There are a lot of financial benefits that come with homeownership: you accumulate wealth, you receive special tax breaks, you save money in the long run compared to renting, and you build your credit along the way.
Most first-time homeowners aren’t entirely new to large financial obligations because they’ve already invested in college or a new car. But from a financial standpoint, homeownership comes with a whole host of unique benefits and responsibilities.
So let’s talk about what you need to know about growing your wealth through homeownership. (Don’t worry, it’s not as intimidating as it sounds).
How Does Owning a Home Build Wealth?
One word: equity. A big advantage of owning a home is that you build equity as you make your monthly mortgage payments.
A good way to think about equity is this simple equation:
Assets – Liabilities = Equity
In terms of real estate, the asset part of the equation is your house. And it’s important to note that your house’s worth is not what you paid for it–it’s the market value.
The liability is what you subtract. In this case, it would be the amount you still have to pay on the mortgage.
So, as you make your monthly mortgage payments, you’re tipping the equation in your favor. As you lower the principal (the amount you owe), your liabilities get lower and lower, bringing that equity closer to the full value of your home.
Improving your home equity is great for a lot of reasons. You’re making payments to someone else, sure, but those payments are increasing your financial profile because you have more in the way of assets.
You also have the option to borrow against the value of your home. Called a home equity loan, these are used for large amounts of money typically needed for things like renovations or college tuition. They’re a good option because the interest rates are generally lower and they’re easier to qualify for because your home secures them.
Apart from equity, homes can help grow your wealth by appreciating in value. Of course, there’s no way to predict the housing market and there’s no guarantee your home will be worth more 30 years down the road. But many people still believe owning a home is a good investment. It’s a physical asset that can’t “disappear” like stock profits.
What Are the Tax Benefits of Owning a Home?
You can deduct a lot of your costs associated with buying and owning a home. The most common are:
- property taxes
- mortgage interest
- home equity loan interest
- local property taxes
You end up saving a decent amount on taxes when you have a home of your own, especially compared to the almost nonexistent tax breaks for renters. That’s one of the advantages of owning a home versus renting.
The Benefits of Owning a Home Versus Renting
The main financial benefit is that it’s generally less expensive to buy a home than it is to rent in many cities.
Of course, as with all things housing-related, there are about a hundred different viewpoints on the subject but in general, buying a house can be cheaper in the long run.
Look at it this way: for a 30-year fixed rate mortgage on a $100,000 house at, say, 5% interest, you would pay around $193,256. By contrast, if you were renting a $600 per month two-bedroom apartment for 30 years, you would pay about $216,000.
Now, that doesn’t take into account the maintenance costs or construction projects that come with owning a home. A perk of having an apartment is that you don’t have to worry about those things.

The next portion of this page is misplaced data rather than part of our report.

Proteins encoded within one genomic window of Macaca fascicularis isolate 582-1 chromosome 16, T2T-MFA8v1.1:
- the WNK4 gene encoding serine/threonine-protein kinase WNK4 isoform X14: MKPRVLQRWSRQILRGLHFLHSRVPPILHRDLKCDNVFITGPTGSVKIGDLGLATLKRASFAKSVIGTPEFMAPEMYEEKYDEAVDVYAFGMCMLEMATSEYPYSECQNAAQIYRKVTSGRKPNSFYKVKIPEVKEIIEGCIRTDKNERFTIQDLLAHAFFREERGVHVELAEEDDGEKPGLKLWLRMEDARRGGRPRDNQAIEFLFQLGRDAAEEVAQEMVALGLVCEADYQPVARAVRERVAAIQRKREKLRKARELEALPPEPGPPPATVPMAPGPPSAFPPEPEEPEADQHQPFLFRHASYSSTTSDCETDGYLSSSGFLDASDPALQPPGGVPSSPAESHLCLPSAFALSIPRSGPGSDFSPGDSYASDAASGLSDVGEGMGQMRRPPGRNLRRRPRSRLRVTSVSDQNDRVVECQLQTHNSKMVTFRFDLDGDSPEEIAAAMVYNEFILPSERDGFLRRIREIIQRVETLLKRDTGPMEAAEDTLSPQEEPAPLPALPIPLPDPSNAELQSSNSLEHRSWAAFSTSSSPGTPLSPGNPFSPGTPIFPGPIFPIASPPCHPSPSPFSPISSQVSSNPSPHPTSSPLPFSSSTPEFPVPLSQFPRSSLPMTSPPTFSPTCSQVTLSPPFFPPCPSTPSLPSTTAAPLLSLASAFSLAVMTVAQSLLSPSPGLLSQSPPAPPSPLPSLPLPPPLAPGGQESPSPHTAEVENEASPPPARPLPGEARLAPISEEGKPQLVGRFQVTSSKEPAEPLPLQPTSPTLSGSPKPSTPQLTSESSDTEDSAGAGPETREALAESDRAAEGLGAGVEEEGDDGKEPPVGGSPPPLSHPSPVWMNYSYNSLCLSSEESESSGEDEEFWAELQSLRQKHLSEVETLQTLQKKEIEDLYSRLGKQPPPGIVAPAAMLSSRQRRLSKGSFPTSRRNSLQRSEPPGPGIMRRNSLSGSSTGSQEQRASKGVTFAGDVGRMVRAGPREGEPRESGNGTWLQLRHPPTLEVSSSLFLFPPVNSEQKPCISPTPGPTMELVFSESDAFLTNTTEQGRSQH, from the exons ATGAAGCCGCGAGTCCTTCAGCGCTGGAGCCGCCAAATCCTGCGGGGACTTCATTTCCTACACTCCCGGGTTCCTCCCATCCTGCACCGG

But taking care of your own maintenance isn’t a bad thing. Say your windows need replaced because they’re so ancient and drafty, they might as well be open in the winter. In an apartment, your landlord might never get around to replacing them if he or she doesn’t see fit to do so. But in a home of your own, you can get new energy efficient windows that hold in the heat, lower your utility bill and make you eligible for a tax break.
The biggest (and most obvious) benefit is that once you’re finished paying off a house, it’s yours. When you rent, you could make payments your whole life and not have a tangible return on your investment. Buying helps grow your wealth in a way that renting doesn’t.
Just make sure that you can afford the house you have your eye on. You can use mortgage affordability calculators to give you an idea of what you can afford given your annual income and monthly debt payments. You don’t want your credit to take a hit by missing mortgage payments because owning a home should help you build credit, not lower it.
Building Credit with Homeownership
Owning a home is a great way to build credit. That may seem counterintuitive because you’re taking on such a large loan, but having a mortgage builds payment history. It’s considered “good debt” because there’s a tangible asset standing behind it in the form of your house.
How does building credit help save you money and build wealth? Well, if you have great credit you get lower interest rates on credit cards and loans (and maybe even better car insurance rates). Lower rates on those things means more money in your pocket.
Mortgages: Big Investments, Big Rewards
It’s a big responsibility, but owning your own home means a big improvement to your personal wealth. Be sure to take these benefits into consideration when you’re thinking about buying. And remember, it all comes down to whether you’re in a financial position to make the move to a home of your own.
Ready to make the leap? We’re here to help. For mortgage guidance, questions, and needs, contact Mercer Savings Bank. Feel free to give us a call at 877.672.4543 to speak with a mortgage loan officer, fill out our online mortgage application or visit a Mercer Savings Bank location near you.